Yesterday I went with Ayman, a artist who also works at the gallery, to his parent's home in a village in the delta to bring some money. Mud huts stand next to concrete buildings where poles sprout from the concrete, as signs of a hopeful future. Even in the countryside the houses are close the noisy and dirty roads. Most people seem to prefer to live on them. Ayman's mother prepared a large dish in which the main ingredient is a duck she had raised and slaughtered herself. While eating all this we watch MBC, the 24-hour non-stop movie channel that only broadcasts American films and is popular with young Egyptians. During our meal we look at an adventure film with a very young Sharon Stone. The story takes place in darkest Africa, but in the film there are more Arabs and Indians than black Africans. While eating the duck with our hands we watch as the adventurer and his blond girlfriend, after overcoming a long series of obstacles, find the promised land where gold flows like water in the Nile.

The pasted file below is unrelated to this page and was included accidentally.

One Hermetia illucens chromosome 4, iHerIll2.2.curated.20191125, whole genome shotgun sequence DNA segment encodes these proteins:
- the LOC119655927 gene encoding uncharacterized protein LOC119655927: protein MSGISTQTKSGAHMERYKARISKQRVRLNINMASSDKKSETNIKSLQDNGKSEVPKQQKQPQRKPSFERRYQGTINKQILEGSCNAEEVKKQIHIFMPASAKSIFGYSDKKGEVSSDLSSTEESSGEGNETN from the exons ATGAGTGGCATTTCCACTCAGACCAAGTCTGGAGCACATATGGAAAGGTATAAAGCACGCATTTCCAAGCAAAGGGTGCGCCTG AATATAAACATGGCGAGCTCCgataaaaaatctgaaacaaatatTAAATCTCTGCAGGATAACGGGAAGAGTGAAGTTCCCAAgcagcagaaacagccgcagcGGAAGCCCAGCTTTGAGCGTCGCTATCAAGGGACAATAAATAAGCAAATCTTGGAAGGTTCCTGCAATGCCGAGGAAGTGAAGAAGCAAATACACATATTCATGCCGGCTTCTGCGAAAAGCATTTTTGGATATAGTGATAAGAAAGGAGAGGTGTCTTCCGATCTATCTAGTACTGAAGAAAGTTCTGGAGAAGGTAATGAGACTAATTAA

On the way back to Cairo I watch a splendid sunset from the minibus, but the other passengers in the bus don't see it. They're busy sharing cigarettes as if they were candy. They smoke constantly.